The Leeds Teaching Hospitals NHS Trust

Managing Your Feelings after Surgery

Brain Surgery is a major event and can cause a variety of emotions alongside changes to your usual daily activities in the early stages after your operation.

Your Feelings After Your Operation

After your operation, your family members, friends or work colleagues may assume or expect you will be "back to normal". But some patients tell us there is no such thing as getting back to how they were before their diagnosis. it's about finding the new normal.

rollercoasterPatients have told us that being diagnosed with a Benign Meningioma can feel like being on a rollercoaster - it can turn your whole life upside down. Most of us have a sense of what is ahead of us; what we are having for dinner, or where we are going on our next holiday. But none of us prepare for a meningioma diagnosis. Being diagnosed with a brain tumour could make you question your beliefs and goals for the future which is inevitably going to cause some distress.

If you take a moment and think about some of the feelings and emotions you have experienced since being diagnosed with Meningioma

These could be positive or negative emotions you've experienced since being diagnosed.

 Guilt,  Anger,    Fear,  Worry for others,      Afraid,     Courage,        Reflection,        What's really important,    Worried about work,         Telling family members,    Relief,       Strength to get well,     Positivity

It's interesting that despite us all being individuals you may have shared some of the same emotional feelings, which highlight that these thoughts are perfectly understandable and a natural reaction to what you have been through.

The Change Curve


The change curve was developed by Elizabeth Kubler-Ross, was a Swiss psychiatrist who studied terminal cancer patients in the 1960's. She looked at their emotional journeys from their diagnosis and came up with the "Stages of Grief" model. This was initially developed to help dying patients cope with death and bereavement.

Please see the change curve diagram above

The model however ended up having a much wider application. it has now become a useful tool for understanding our own and other peoples emotional reaction to personal trauma and change - such as a Meningioma diagnosis. The change curve today, is now used widely in the business world, changes due to COVID and any other new working arrangement.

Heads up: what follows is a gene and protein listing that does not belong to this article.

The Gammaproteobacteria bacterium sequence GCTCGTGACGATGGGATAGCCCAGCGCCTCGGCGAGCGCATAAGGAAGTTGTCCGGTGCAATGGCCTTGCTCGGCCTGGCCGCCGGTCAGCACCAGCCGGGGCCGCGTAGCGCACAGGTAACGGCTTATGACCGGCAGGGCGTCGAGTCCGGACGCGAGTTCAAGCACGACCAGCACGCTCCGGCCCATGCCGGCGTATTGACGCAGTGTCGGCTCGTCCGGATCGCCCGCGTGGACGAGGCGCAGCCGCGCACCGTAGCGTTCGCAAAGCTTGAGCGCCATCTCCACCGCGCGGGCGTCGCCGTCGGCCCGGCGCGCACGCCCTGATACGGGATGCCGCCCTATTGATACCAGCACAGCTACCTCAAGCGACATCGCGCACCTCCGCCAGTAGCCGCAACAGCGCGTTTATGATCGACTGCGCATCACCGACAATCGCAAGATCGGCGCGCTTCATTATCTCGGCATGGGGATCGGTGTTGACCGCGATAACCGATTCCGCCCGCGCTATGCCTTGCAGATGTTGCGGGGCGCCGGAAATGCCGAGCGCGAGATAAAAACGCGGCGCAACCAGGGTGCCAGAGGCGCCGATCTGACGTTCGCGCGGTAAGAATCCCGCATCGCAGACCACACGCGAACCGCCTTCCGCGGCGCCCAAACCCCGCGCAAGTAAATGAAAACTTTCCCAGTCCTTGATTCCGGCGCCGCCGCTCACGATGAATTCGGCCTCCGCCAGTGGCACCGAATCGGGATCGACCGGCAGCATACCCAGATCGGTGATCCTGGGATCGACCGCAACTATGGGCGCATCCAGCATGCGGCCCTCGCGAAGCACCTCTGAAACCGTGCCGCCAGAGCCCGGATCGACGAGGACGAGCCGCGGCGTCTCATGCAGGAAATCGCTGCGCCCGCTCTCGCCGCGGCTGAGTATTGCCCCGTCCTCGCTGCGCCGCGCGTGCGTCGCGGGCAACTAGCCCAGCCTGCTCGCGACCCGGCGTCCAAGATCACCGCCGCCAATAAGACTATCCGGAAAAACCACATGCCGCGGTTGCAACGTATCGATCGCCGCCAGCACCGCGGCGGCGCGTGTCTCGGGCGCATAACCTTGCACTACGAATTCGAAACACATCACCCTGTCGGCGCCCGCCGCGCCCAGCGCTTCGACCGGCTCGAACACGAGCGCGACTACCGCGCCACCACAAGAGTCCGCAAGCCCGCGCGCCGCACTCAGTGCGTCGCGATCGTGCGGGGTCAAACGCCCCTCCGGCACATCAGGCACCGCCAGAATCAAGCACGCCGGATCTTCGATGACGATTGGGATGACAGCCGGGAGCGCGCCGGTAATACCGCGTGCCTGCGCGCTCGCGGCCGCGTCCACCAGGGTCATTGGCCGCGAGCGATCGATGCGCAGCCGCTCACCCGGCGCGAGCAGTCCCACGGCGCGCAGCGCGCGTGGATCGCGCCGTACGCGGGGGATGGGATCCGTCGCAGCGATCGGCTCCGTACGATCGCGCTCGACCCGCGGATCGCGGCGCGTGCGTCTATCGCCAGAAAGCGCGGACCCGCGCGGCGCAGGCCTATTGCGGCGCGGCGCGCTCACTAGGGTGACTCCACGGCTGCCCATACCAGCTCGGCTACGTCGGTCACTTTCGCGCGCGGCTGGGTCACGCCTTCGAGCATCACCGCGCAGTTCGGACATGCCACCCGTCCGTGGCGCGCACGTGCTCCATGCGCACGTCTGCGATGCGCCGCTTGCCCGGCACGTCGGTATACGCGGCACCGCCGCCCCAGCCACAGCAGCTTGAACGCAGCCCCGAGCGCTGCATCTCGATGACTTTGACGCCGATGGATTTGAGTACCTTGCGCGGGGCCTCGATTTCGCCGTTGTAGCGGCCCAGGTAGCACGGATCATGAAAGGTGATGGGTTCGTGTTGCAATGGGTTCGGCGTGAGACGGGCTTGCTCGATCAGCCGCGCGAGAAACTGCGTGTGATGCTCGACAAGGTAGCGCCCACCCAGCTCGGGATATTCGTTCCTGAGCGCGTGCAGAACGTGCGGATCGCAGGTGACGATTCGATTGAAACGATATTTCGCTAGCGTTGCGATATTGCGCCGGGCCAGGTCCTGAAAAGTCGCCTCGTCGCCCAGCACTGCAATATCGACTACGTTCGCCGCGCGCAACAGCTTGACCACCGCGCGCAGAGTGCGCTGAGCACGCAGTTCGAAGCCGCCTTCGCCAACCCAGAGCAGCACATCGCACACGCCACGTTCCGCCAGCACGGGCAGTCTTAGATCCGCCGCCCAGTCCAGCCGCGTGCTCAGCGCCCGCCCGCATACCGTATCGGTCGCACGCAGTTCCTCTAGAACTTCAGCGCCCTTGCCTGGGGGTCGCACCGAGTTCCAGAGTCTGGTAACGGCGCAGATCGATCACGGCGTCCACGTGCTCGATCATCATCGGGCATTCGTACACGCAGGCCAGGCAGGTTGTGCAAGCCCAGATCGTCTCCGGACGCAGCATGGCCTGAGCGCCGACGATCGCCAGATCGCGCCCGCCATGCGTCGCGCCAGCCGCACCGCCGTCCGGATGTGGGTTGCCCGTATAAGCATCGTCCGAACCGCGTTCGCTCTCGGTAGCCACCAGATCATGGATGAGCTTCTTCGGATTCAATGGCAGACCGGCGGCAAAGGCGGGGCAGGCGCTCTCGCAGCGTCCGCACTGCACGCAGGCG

You may be able to relate to some of these feelings in the Change Curve from your diagnosis right through to your recovery after your operation. Maybe not in the same order, as the change curve illustrates; you may experience all, or skip over some of these emotions. You may revisit or stay in one stage for a long period of time. If this is the case, you may be wondering what is the purpose of this model, if it can vary so much from person to person.

The answer to this is that the model acknowledges an individuals pattern of reactive emotional responses, which people may feel when coming to terms with a trauma. People have to pass through their own individual journey of coming to terms with the situation after which there is a general acceptance of reality which enables the person to cope.

As the saying goes, Time is a great healer

When should I be concerned about how I am coping?

Stress and feelings of anxiety can be damaging if frequently affecting your daily life.

Questions you may want to ask yourself:

  • Are your feelings getting in the way of living well?
  • Is this normal for you?
  • Is this a normal reaction given my circumstances?

Signs and Symptoms of Anxiety & Depression

What is Anxiety?

Anxiety is a feeling of unease, such as worry or fear, that can be mild or severe. Everyone has feelings of anxiety at some point in their life. For example, you may feel worried and anxious about sitting an exam, or having a medical test or job interview. During times like these, feeling anxious can be perfectly normal.

But some people find it hard to control their worries. Their feelings of anxiety are more constant and can often affect their daily lives

Some of the signs and symptoms that may indicate you are struggling with anxiety include:

  • Feeling worried, nervous, tense and uneasy
  • Feeling panicky and / or frightened
  • Continual sense of dread
  • Muscle tension
  • Tightness in the chest
  • Racing heart rate